The streets of New Orleans’ French Quarter run the gamut from gauche to grandiose. The same can be said of the city’s fashion sense. Ursuline nuns, Storyville pinup girls, and Mardi Gras Indians all traveled on the same streetcar. It still lumbers up and down Canal Street, past the daiquiri stands, t-shirts shops and the remnants of the city’s grand 20th century department stores. Tourists make up most of the streetcar’s passengers today, snapping pictures of oddly dressed transients as they migrate downriver from Canal into the French Quarter.

Royal Street begins at Canal and bisects the Quarter, continuing past Esplanade into the Marigny. New Orleans’ art and antiquities often find their way here, where galleries and historic homes coexist with gay bars and street musicians. The area provided both wardrobe and locations for the popular FX television series American Horror Story: Coven, which crafted its third season from the city’s history and fashion sense.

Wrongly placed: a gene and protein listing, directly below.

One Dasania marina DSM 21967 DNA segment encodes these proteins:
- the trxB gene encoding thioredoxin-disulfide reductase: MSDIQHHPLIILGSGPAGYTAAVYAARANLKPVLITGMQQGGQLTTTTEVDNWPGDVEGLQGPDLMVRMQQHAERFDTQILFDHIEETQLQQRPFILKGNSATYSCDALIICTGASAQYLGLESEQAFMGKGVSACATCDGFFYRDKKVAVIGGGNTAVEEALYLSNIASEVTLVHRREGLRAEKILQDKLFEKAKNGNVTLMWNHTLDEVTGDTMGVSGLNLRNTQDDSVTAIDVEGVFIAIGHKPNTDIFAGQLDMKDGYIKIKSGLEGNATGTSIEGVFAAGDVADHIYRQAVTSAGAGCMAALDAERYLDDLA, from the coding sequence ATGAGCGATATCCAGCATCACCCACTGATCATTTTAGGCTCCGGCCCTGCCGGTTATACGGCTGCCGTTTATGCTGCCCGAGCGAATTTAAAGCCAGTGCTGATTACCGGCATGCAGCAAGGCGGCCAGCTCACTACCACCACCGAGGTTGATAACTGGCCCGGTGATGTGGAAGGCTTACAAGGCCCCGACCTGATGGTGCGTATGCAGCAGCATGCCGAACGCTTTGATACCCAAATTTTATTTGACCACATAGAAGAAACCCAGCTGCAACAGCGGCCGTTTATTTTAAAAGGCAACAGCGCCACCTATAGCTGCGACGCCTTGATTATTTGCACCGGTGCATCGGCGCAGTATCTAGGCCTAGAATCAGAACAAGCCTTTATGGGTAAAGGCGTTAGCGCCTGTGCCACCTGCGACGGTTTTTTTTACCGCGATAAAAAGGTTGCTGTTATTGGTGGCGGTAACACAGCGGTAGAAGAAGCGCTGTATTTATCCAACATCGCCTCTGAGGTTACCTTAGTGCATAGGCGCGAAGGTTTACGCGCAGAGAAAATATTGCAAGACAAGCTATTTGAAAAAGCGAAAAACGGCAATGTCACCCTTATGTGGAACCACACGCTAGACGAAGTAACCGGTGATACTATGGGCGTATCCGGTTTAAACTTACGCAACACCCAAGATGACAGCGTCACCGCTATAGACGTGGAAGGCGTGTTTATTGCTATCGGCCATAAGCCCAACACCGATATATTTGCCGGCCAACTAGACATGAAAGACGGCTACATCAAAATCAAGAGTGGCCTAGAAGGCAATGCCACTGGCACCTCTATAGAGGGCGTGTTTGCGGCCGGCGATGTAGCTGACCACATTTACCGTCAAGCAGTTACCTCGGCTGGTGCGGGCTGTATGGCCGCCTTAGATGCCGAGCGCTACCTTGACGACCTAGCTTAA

The outrageous anthology series featured in its third season a self-contained mini-series focusing on witchcraft and voodoo in the Crescent City. Two famous New Orleanians inspired the main roles: French Quarter villain Madame LaLaurie (Kathy Bates) and famous voodoo queen Marie Laveau (Angela Bassett), who are embroiled in a 200-year feud.

LaLaurie’s mansion occupies Royal Street’s 1100 block, a popular stop on ghost tours moving up and down the street nightly. Guides, standing in front of the building’s imposing wrought iron gates, describe mutilated slaves found chained in the attic following a house fire in the 1830s. Ghosts continue to haunt the place as the madam of the house presumed responsible for the crimes escaped and fled to France, living there until her death.